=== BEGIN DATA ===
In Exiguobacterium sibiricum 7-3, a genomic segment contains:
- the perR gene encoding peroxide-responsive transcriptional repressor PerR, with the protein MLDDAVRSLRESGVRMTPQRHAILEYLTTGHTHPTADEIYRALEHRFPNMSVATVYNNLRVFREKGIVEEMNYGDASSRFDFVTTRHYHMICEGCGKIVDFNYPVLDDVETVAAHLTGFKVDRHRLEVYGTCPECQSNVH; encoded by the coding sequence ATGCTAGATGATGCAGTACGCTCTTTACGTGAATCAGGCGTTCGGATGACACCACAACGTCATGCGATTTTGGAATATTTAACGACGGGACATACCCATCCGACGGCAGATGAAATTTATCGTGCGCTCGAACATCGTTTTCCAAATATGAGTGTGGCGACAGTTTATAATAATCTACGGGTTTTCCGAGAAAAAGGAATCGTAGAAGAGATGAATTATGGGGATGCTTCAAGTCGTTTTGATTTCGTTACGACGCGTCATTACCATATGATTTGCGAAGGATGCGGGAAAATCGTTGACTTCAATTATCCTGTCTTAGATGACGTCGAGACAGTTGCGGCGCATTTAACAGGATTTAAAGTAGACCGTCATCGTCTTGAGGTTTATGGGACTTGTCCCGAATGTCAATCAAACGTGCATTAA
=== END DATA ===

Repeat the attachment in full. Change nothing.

In Exiguobacterium sibiricum 7-3, a genomic segment contains:
- the perR gene encoding peroxide-responsive transcriptional repressor PerR, with the protein MLDDAVRSLRESGVRMTPQRHAILEYLTTGHTHPTADEIYRALEHRFPNMSVATVYNNLRVFREKGIVEEMNYGDASSRFDFVTTRHYHMICEGCGKIVDFNYPVLDDVETVAAHLTGFKVDRHRLEVYGTCPECQSNVH; encoded by the coding sequence ATGCTAGATGATGCAGTACGCTCTTTACGTGAATCAGGCGTTCGGATGACACCACAACGTCATGCGATTTTGGAATATTTAACGACGGGACATACCCATCCGACGGCAGATGAAATTTATCGTGCGCTCGAACATCGTTTTCCAAATATGAGTGTGGCGACAGTTTATAATAATCTACGGGTTTTCCGAGAAAAAGGAATCGTAGAAGAGATGAATTATGGGGATGCTTCAAGTCGTTTTGATTTCGTTACGACGCGTCATTACCATATGATTTGCGAAGGATGCGGGAAAATCGTTGACTTCAATTATCCTGTCTTAGATGACGTCGAGACAGTTGCGGCGCATTTAACAGGATTTAAAGTAGACCGTCATCGTCTTGAGGTTTATGGGACTTGTCCCGAATGTCAATCAAACGTGCATTAA